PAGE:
As long as cats are considered free-roaming animals, it presents additional problems. I just disagree with (at the very least, urban and suburban) municipalities allowing cats to roam freely, be they stray, feral, or owned.

In my county, free-roaming cats are picked up all the time. Lucy was picked up as a stray. No one claimed her, so she was put up for adoption.

If counties want to take licensing seriously (as long as they also require permanent identification), do away with these stray holding periods. If the animal is a stray, euthanize it or adopt it out. If the animal is licensed, notify the owner and bill them for the costs associated with picking up and housing their animal. Whether they pick it up or not, you can still bill them (and attach it to their DMV records, put a judgment on their house, etc.)

In the above scenario, veterinarians should have to verify animals are licensed and permanently identified whenever they receive treatment. Boarding facilities, trainers, etc. should also have the same requirements. Will some people slip by under the radar? Sure. As long as they're keeping their animals inside, away from everything, maybe no one will ever be the wiser. People who don't care might just not care if their animals are euthanized immediately upon being picked up and taken to a shelter. If you go to any number of municipal shelters nearby, you'll see plenty of dogs waiting around to be euthanized at the end of their holding period. It's sad, but it would save tax dollars to just do the deed right away (not to mention, it's arguably more humane than keeping an animal in 99% of shelter environments for any length of time just to euthanize them anyway). If privately funded organizations want to take those animals, they'd be free to do so.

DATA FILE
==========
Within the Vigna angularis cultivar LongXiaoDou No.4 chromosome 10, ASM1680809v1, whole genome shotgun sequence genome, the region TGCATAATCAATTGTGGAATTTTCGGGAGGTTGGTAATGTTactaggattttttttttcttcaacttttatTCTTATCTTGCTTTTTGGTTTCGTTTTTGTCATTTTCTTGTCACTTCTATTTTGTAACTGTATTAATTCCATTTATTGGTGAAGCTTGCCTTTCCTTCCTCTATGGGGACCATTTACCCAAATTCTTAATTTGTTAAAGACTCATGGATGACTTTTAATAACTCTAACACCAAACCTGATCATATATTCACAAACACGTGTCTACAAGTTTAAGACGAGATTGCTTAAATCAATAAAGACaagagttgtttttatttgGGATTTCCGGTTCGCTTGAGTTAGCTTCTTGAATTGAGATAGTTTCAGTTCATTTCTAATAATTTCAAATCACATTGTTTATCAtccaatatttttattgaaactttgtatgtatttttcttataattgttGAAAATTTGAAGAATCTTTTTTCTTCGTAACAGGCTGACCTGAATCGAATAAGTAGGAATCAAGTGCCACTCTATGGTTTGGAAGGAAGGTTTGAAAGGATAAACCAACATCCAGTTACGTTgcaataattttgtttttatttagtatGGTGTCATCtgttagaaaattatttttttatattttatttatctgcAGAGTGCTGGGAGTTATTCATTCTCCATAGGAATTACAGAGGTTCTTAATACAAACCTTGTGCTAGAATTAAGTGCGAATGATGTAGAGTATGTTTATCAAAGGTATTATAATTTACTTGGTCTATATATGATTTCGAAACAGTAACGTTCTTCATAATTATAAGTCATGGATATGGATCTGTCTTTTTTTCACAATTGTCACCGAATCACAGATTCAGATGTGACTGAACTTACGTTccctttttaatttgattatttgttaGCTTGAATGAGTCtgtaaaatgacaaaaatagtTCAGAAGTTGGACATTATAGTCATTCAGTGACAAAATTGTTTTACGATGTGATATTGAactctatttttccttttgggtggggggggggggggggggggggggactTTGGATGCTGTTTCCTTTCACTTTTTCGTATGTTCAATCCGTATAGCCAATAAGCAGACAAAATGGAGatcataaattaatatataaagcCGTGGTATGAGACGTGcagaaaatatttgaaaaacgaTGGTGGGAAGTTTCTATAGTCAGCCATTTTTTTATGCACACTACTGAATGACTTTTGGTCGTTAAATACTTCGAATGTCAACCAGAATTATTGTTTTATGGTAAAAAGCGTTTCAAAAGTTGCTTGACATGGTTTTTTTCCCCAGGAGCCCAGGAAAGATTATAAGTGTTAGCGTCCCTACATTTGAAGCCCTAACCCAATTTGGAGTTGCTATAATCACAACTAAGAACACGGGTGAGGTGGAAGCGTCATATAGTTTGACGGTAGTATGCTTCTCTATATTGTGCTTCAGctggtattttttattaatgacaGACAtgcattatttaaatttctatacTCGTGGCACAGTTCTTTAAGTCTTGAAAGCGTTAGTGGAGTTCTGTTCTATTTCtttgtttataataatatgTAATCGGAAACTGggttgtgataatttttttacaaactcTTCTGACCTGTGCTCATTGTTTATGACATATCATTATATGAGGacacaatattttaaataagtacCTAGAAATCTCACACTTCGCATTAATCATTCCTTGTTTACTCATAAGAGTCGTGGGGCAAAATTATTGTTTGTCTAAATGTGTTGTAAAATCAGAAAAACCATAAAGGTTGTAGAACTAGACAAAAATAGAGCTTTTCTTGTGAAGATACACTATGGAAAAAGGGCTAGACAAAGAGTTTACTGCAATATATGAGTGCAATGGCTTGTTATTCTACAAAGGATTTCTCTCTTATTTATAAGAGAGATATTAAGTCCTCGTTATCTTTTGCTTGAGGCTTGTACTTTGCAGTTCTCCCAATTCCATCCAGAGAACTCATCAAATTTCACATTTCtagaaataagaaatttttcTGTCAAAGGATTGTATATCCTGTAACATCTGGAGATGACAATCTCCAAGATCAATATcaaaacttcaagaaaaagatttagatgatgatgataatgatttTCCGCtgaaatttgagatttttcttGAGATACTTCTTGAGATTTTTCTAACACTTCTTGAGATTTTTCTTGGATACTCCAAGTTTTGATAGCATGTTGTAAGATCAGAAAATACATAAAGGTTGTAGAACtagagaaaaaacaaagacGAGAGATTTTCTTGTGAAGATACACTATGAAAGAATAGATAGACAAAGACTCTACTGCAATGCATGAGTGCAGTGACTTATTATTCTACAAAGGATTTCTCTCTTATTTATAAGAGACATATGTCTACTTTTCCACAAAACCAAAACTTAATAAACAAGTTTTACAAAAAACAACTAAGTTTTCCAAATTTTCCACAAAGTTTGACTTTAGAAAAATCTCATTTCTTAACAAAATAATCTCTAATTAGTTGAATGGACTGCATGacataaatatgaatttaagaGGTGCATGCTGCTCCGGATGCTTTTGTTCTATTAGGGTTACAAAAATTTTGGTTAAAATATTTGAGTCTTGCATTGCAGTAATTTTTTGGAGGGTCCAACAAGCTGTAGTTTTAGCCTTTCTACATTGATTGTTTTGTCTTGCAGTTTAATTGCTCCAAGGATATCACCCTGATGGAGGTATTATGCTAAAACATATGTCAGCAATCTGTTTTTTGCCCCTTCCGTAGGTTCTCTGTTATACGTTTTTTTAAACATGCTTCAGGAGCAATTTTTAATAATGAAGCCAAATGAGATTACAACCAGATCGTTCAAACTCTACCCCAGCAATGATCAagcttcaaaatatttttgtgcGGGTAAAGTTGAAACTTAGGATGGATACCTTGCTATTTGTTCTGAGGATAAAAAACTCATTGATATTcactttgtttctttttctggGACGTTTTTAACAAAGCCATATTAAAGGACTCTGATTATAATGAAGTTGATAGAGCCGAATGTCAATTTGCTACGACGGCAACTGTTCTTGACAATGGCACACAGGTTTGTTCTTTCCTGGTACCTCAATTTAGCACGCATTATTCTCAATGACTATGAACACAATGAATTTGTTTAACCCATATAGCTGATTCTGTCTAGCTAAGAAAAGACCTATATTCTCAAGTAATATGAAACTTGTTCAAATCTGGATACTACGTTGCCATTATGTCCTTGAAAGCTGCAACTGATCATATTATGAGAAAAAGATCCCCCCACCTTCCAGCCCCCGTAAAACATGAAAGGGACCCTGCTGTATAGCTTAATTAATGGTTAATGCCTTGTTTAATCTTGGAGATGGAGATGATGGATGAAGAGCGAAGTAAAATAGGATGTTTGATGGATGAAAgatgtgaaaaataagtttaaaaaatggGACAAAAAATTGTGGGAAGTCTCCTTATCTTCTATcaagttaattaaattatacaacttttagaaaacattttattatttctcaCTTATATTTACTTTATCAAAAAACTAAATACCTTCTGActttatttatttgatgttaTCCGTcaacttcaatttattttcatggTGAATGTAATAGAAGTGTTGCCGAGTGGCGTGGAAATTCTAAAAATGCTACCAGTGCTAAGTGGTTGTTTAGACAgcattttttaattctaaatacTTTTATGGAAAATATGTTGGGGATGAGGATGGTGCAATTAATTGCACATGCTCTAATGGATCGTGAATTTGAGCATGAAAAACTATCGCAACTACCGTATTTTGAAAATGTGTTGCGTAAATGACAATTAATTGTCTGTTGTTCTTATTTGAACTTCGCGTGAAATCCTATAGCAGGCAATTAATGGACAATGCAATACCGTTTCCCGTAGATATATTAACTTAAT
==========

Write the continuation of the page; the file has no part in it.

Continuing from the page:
For the poster who mentioned that a one-time license would have to be more expensive than annual licenses, I don't see why. The overhead involved with keeping a tiny bit of information in a database shouldn't be so obscene that everyone has to pay a hundred bucks just to get their animals entered one time.
post #36 of 45
I have a 14 year old cat I have had since kittenhood, never got her a license or vaccinations and don't plan too. Inside only, spayed.
post #37 of 45
Quote:
Originally Posted by JenC511 View Post